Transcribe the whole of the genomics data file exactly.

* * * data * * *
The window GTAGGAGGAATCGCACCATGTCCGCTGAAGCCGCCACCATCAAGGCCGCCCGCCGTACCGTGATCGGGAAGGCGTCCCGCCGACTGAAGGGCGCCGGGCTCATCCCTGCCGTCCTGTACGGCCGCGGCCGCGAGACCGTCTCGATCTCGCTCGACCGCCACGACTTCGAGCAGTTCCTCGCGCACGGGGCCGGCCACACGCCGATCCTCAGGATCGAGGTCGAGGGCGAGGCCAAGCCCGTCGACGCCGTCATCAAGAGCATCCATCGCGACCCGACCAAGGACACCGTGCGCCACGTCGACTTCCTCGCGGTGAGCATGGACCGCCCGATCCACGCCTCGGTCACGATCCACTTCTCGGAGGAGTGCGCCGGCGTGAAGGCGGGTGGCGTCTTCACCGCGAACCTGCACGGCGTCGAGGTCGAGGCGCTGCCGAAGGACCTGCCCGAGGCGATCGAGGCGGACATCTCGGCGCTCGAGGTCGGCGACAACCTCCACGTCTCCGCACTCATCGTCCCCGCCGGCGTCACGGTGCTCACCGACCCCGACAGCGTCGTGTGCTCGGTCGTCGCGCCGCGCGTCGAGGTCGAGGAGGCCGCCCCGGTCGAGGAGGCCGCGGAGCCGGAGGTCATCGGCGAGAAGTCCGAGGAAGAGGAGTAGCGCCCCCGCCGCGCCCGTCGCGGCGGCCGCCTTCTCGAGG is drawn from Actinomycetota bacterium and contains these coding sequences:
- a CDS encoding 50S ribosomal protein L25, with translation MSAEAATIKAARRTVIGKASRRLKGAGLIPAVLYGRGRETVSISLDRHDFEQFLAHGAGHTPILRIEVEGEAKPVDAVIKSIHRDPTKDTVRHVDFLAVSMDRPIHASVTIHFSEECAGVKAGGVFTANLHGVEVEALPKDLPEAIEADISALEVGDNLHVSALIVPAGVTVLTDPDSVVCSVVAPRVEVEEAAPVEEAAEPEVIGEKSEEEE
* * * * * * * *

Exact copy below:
The window GTAGGAGGAATCGCACCATGTCCGCTGAAGCCGCCACCATCAAGGCCGCCCGCCGTACCGTGATCGGGAAGGCGTCCCGCCGACTGAAGGGCGCCGGGCTCATCCCTGCCGTCCTGTACGGCCGCGGCCGCGAGACCGTCTCGATCTCGCTCGACCGCCACGACTTCGAGCAGTTCCTCGCGCACGGGGCCGGCCACACGCCGATCCTCAGGATCGAGGTCGAGGGCGAGGCCAAGCCCGTCGACGCCGTCATCAAGAGCATCCATCGCGACCCGACCAAGGACACCGTGCGCCACGTCGACTTCCTCGCGGTGAGCATGGACCGCCCGATCCACGCCTCGGTCACGATCCACTTCTCGGAGGAGTGCGCCGGCGTGAAGGCGGGTGGCGTCTTCACCGCGAACCTGCACGGCGTCGAGGTCGAGGCGCTGCCGAAGGACCTGCCCGAGGCGATCGAGGCGGACATCTCGGCGCTCGAGGTCGGCGACAACCTCCACGTCTCCGCACTCATCGTCCCCGCCGGCGTCACGGTGCTCACCGACCCCGACAGCGTCGTGTGCTCGGTCGTCGCGCCGCGCGTCGAGGTCGAGGAGGCCGCCCCGGTCGAGGAGGCCGCGGAGCCGGAGGTCATCGGCGAGAAGTCCGAGGAAGAGGAGTAGCGCCCCCGCCGCGCCCGTCGCGGCGGCCGCCTTCTCGAGG is drawn from Actinomycetota bacterium and contains these coding sequences:
- a CDS encoding 50S ribosomal protein L25, with translation MSAEAATIKAARRTVIGKASRRLKGAGLIPAVLYGRGRETVSISLDRHDFEQFLAHGAGHTPILRIEVEGEAKPVDAVIKSIHRDPTKDTVRHVDFLAVSMDRPIHASVTIHFSEECAGVKAGGVFTANLHGVEVEALPKDLPEAIEADISALEVGDNLHVSALIVPAGVTVLTDPDSVVCSVVAPRVEVEEAAPVEEAAEPEVIGEKSEEEE